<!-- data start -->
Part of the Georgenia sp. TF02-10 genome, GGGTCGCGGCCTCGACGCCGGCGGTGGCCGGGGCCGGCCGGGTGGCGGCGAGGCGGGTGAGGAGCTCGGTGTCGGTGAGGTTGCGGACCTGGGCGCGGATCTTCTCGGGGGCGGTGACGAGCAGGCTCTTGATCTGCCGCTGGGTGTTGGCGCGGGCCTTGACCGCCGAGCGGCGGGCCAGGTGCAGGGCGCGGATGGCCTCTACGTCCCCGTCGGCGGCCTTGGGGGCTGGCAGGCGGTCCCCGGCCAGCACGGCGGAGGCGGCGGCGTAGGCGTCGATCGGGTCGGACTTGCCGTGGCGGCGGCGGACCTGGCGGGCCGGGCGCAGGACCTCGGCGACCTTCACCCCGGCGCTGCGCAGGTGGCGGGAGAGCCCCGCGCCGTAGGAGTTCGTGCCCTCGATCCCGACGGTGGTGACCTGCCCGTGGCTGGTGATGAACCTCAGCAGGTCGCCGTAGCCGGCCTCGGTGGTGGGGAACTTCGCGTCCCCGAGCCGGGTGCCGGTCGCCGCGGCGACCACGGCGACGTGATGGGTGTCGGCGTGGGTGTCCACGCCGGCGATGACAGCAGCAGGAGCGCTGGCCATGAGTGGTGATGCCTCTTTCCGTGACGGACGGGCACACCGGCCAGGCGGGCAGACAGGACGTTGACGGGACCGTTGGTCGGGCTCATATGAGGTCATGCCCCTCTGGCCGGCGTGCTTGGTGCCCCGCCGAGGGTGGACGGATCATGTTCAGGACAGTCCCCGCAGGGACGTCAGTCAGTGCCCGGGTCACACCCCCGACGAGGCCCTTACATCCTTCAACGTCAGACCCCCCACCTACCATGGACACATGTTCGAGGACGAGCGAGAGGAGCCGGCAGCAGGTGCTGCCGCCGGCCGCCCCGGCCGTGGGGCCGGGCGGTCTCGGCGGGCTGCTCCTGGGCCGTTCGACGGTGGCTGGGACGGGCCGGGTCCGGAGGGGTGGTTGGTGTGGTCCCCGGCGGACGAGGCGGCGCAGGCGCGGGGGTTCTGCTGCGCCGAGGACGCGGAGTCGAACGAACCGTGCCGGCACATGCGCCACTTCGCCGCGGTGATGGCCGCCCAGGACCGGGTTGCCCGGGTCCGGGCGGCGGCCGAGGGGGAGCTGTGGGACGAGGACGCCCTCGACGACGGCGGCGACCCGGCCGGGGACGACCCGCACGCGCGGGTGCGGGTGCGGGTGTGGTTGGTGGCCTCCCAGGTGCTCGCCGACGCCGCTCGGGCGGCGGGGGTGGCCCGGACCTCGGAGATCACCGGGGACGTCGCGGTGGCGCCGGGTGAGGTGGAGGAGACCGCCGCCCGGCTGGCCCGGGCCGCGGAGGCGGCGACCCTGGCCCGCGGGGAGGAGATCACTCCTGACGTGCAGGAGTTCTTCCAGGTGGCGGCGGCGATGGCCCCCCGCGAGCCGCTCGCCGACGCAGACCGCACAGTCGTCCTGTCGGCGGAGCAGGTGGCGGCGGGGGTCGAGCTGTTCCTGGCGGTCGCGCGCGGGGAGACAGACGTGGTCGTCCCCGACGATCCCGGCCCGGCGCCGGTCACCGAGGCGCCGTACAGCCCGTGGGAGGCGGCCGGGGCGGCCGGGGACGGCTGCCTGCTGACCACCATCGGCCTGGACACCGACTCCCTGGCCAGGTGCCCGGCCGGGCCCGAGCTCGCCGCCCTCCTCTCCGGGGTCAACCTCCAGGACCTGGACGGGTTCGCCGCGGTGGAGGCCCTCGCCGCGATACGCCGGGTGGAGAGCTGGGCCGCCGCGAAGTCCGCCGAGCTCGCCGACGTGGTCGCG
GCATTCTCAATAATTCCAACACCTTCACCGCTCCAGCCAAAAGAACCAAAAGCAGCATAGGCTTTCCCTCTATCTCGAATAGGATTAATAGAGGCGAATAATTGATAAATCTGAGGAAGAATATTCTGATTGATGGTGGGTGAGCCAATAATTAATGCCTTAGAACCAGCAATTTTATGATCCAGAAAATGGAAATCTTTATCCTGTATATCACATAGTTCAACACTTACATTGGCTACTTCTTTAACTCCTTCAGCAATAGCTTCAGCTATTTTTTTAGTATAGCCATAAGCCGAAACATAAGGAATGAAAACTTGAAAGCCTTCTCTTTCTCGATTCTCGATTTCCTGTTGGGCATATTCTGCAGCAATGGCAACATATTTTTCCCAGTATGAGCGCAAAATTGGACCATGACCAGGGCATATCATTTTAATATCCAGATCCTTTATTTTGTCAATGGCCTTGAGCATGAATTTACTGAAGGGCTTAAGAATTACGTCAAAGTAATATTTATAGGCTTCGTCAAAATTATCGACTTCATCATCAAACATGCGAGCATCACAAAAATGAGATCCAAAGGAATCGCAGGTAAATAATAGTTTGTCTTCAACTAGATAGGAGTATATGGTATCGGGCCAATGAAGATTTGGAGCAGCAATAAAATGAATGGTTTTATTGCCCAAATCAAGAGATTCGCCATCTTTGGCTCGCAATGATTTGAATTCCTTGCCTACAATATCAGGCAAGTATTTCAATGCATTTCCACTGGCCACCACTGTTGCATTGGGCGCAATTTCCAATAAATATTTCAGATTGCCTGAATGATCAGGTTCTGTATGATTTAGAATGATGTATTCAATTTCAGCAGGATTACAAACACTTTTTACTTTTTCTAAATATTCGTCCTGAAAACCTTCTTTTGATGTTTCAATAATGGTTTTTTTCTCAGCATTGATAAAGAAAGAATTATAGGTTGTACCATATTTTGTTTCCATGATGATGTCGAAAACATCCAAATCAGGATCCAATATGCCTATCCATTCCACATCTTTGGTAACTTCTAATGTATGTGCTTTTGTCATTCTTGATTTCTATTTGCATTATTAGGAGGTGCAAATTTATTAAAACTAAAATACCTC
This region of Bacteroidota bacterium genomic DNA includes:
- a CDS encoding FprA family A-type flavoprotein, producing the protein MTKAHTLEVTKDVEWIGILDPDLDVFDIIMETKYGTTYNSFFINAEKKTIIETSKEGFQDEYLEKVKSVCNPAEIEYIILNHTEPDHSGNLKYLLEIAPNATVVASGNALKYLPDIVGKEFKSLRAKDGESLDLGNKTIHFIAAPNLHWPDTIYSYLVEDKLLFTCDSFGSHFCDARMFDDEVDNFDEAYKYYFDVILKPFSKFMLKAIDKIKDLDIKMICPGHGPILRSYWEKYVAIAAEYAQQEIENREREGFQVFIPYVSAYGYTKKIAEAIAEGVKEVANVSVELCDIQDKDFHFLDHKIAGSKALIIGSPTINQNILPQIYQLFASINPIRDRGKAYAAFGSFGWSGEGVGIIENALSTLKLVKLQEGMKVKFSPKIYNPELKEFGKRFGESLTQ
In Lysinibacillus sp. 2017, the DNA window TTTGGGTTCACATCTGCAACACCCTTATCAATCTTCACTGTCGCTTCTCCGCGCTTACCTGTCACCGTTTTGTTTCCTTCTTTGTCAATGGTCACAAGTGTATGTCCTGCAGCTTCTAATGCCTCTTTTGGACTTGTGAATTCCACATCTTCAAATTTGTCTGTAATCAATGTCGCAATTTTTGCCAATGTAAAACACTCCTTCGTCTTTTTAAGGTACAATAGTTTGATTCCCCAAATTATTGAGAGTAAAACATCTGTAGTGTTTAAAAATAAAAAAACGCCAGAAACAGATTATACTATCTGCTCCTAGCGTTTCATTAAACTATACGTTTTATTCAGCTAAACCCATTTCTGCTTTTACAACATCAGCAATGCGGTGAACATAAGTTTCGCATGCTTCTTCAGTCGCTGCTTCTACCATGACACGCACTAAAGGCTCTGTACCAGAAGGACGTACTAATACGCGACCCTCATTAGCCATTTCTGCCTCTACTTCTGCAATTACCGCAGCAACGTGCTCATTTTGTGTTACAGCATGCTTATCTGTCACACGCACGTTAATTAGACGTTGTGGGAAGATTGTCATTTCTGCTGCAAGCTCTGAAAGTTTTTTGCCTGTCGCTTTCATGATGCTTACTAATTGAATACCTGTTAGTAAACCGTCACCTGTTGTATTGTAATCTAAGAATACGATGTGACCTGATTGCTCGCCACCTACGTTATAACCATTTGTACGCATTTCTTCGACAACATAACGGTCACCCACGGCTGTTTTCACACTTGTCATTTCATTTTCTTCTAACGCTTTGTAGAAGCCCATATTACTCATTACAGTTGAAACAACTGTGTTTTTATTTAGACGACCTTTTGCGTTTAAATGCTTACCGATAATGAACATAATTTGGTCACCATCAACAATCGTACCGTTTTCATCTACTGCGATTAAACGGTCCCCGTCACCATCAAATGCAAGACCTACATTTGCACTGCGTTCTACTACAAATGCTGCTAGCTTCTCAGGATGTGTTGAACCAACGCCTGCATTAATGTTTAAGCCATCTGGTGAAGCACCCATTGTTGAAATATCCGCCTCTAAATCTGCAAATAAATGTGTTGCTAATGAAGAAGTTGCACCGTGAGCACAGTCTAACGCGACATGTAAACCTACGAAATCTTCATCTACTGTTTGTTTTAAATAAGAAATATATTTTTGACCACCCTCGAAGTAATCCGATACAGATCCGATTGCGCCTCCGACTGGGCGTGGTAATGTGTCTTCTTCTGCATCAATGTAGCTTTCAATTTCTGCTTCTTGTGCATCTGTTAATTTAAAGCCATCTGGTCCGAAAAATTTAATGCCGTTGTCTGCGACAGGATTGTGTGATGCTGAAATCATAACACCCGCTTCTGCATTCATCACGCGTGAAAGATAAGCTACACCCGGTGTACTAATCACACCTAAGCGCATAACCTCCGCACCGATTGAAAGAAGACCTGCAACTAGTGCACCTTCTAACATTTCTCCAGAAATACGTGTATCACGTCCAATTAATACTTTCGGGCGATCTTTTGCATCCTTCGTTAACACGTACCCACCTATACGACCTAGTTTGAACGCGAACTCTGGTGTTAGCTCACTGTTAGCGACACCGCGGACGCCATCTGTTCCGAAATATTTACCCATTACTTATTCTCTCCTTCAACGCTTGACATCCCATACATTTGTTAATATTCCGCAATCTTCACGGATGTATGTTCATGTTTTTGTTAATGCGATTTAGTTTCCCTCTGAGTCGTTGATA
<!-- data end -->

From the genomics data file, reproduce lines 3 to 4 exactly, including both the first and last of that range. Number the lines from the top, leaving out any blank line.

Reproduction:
This region of Bacteroidota bacterium genomic DNA includes:
- a CDS encoding FprA family A-type flavoprotein, producing the protein MTKAHTLEVTKDVEWIGILDPDLDVFDIIMETKYGTTYNSFFINAEKKTIIETSKEGFQDEYLEKVKSVCNPAEIEYIILNHTEPDHSGNLKYLLEIAPNATVVASGNALKYLPDIVGKEFKSLRAKDGESLDLGNKTIHFIAAPNLHWPDTIYSYLVEDKLLFTCDSFGSHFCDARMFDDEVDNFDEAYKYYFDVILKPFSKFMLKAIDKIKDLDIKMICPGHGPILRSYWEKYVAIAAEYAQQEIENREREGFQVFIPYVSAYGYTKKIAEAIAEGVKEVANVSVELCDIQDKDFHFLDHKIAGSKALIIGSPTINQNILPQIYQLFASINPIRDRGKAYAAFGSFGWSGEGVGIIENALSTLKLVKLQEGMKVKFSPKIYNPELKEFGKRFGESLTQ